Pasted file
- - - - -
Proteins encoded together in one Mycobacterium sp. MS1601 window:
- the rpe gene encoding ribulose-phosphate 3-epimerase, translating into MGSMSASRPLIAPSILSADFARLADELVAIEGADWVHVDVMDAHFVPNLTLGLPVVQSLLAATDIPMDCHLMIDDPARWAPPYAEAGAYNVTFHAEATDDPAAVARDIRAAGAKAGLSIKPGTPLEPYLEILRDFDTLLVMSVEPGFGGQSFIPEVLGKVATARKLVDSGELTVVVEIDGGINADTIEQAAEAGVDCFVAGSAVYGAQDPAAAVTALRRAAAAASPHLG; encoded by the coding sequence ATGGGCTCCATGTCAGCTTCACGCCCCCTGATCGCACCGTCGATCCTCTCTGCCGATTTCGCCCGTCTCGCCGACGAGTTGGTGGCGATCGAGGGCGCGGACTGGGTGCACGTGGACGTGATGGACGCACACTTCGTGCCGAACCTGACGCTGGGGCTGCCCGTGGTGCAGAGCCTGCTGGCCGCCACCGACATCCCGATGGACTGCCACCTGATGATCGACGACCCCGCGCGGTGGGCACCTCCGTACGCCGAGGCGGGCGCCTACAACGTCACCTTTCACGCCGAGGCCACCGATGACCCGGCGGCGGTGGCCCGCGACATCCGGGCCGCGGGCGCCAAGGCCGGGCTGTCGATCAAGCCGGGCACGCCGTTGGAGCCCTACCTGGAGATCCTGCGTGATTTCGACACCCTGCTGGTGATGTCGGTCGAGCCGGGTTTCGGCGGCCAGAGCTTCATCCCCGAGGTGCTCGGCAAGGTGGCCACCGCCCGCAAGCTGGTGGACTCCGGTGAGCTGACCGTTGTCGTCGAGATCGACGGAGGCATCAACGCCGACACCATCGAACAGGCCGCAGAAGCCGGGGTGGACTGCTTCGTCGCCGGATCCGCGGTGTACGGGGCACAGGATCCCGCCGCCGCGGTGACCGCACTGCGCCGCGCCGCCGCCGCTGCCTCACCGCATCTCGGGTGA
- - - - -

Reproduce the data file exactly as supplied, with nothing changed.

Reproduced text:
Proteins encoded together in one Mycobacterium sp. MS1601 window:
- the rpe gene encoding ribulose-phosphate 3-epimerase, translating into MGSMSASRPLIAPSILSADFARLADELVAIEGADWVHVDVMDAHFVPNLTLGLPVVQSLLAATDIPMDCHLMIDDPARWAPPYAEAGAYNVTFHAEATDDPAAVARDIRAAGAKAGLSIKPGTPLEPYLEILRDFDTLLVMSVEPGFGGQSFIPEVLGKVATARKLVDSGELTVVVEIDGGINADTIEQAAEAGVDCFVAGSAVYGAQDPAAAVTALRRAAAAASPHLG; encoded by the coding sequence ATGGGCTCCATGTCAGCTTCACGCCCCCTGATCGCACCGTCGATCCTCTCTGCCGATTTCGCCCGTCTCGCCGACGAGTTGGTGGCGATCGAGGGCGCGGACTGGGTGCACGTGGACGTGATGGACGCACACTTCGTGCCGAACCTGACGCTGGGGCTGCCCGTGGTGCAGAGCCTGCTGGCCGCCACCGACATCCCGATGGACTGCCACCTGATGATCGACGACCCCGCGCGGTGGGCACCTCCGTACGCCGAGGCGGGCGCCTACAACGTCACCTTTCACGCCGAGGCCACCGATGACCCGGCGGCGGTGGCCCGCGACATCCGGGCCGCGGGCGCCAAGGCCGGGCTGTCGATCAAGCCGGGCACGCCGTTGGAGCCCTACCTGGAGATCCTGCGTGATTTCGACACCCTGCTGGTGATGTCGGTCGAGCCGGGTTTCGGCGGCCAGAGCTTCATCCCCGAGGTGCTCGGCAAGGTGGCCACCGCCCGCAAGCTGGTGGACTCCGGTGAGCTGACCGTTGTCGTCGAGATCGACGGAGGCATCAACGCCGACACCATCGAACAGGCCGCAGAAGCCGGGGTGGACTGCTTCGTCGCCGGATCCGCGGTGTACGGGGCACAGGATCCCGCCGCCGCGGTGACCGCACTGCGCCGCGCCGCCGCCGCTGCCTCACCGCATCTCGGGTGA